That quote about no boat being free is certainly true. I'm still restoring a basket case 1975 Larson All American with an OMC
shift drive. Floor was rotten, and someone painted it with house paint
(latex too) but the hull is good and since the old OMC
drives aren't transom mounts, but engine
mount with a bellows boot, I don't have to worry that the transom wood essentially disappeared due to dry rot
..and it WILL out-turn any mercruiser or cobra drive system out there..period.
Unfortunately I loaned it to a now ex friend and he somehow stripped the starter ring gear
on the flywheel..so if anyone has an old OMC ford 302 flywheel in the 157 tooth 28 ounce variety, I'd buy it.
Anyway, I'm now looking for radar
systems on ebay, and it seems the older 24 mile range sets are relatively cheap..although with trawler
speeds, I'd be happier with a hundred mile range, but at least I'll have time to prepare for a dunking in the bermuda
I'm actually not thrilled with the GM 6.2 diesels either, but I have a set. I can pick up Yanmar
diesel motors all day long for a few hundred bucks from truck reefer units on trailers that have either rotted out or been totaled in an accident
. Those motors recieve GREAT care..do you think someone wants to pay for a 40k pound trailer of meat that rotted because their reefer pack died? I see them all the time on ebay cheap, and those motors would work since I have to build a closed cooling system anyway for salt water
use no matter what I decide to power it with. I even though about using a pair of 4v71 motors too, or something similar. My big issue is MPG..I want to cruise
at around six to eight knots and use around 2 liters per hour..one for each engine..but a gallon per hour would be ok since the tank is huge. I'm retired, so I have all the time in the world to get there, but a limited amount of $$ for fuel.
The nice thing about this old girl is that being nearly free, I'm not paying for someone else's mistakes
. I'd hate to think how I'd feel if I'd bought an old connie that looked great, but had hidden rot
, or bastardized wiring
. I always run wire that is TWICE the recommended amp rating. So if it was running 14 guage, I run 12 (and that is the LOWEST guage wire I'll use too) if it ran 12 originally, I use 10 guage, etc, and I run it in plastic conduit as well. Might not be pretty, but it is accessible and it won't fail. I also only use US NAVY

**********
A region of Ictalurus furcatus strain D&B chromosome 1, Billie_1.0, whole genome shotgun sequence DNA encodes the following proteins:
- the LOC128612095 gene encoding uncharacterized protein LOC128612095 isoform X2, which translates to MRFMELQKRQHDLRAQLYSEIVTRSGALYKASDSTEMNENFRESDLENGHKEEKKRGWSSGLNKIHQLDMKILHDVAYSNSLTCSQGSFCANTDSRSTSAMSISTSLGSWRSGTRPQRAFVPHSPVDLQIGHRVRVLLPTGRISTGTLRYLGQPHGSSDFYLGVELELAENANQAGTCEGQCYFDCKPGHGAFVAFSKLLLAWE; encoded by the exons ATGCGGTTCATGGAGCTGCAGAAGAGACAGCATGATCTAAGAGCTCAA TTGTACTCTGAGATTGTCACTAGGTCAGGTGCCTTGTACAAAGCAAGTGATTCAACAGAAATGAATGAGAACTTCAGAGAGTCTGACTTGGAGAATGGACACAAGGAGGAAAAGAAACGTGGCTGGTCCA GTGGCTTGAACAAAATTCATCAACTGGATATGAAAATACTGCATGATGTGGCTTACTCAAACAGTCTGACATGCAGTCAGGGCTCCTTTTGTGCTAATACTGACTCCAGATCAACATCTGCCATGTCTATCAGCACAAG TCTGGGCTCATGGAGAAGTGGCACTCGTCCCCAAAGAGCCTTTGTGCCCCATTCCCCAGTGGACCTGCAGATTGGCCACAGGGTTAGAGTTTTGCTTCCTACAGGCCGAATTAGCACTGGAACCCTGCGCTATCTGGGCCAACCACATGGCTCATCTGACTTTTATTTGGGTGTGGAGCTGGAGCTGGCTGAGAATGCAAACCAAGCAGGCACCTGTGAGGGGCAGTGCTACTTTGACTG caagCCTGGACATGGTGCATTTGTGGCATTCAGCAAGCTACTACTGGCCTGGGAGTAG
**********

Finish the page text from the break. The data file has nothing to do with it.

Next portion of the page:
Marine Tinned copper wire. Plenty of the stuff available in the surplus market, and hey, if it lasted on a battleship for 80 years, I think the stuff will work on my boat (of course I'm not using 80 year old wire, but it hasn't changed much in that time..I do try to use oxygen free copper when I can too.)
I also make it a habit to rip out ALL the "residential" plumbing
and install the new PEX tubing, that can freeze and not hurt it. Can't take sharp corners as well, but it is damned near indestructible, it cannot corrode, and unlike schedule 40 pvc, it can't crack or separate joints under high pressure either. Can you tell I'm sold on the stuff? I cut all the copper out of my house and used that for balusters on my porch rails..kinda cool with that weathered green look.
Anyway, So far, the recommended list after I actually see the boat and go thru her myself, checking engine compression
and leakdown, checking the hull for blisters
and damage, and replacing the packing in the prop shaft boxes and probably the cutlass bearings just to be safe, and doing a wiring
check which will include purposely blowing every circuit fuse to see exactly how much load each circuit will bear, and also to map out a wiring diagram. I'd much rather let some magic smoke out now, ashore than in a driving rain in the middle of the Bermuda
triangle, you know? After I have the wire harnesses mapped out in detail, and I check all the interior
stuff like lights, switches, outlets, the ac/dc converters and charge regulators, and I install the wind/solar battery
bank, and power up the fridge, and possibly install an rv style heat/ac unit, I can check the stove, water pumps and holding tanks. Then I'd be ready for the survey after some serious scrubbing and buffing, which is what I had kids for in the first place.. Then check the fuel tanks (I'm sure they're full of turpentine by now anyway) and run the motors.
Now, the first REAL expenses start.
Survey-$400. Needed to get valuation for insurance
and major defects noted that I missed.
or Raytheon/Raymarine radar
system min 24 miles or 2kw dome - $400 or less.
Ideally I find something like a Lowrance LMS-350A Sonar/GPS unit that will use standard FOAA raster maps. The downside to the all in one unit is that I have a single
point of failure for both the GPS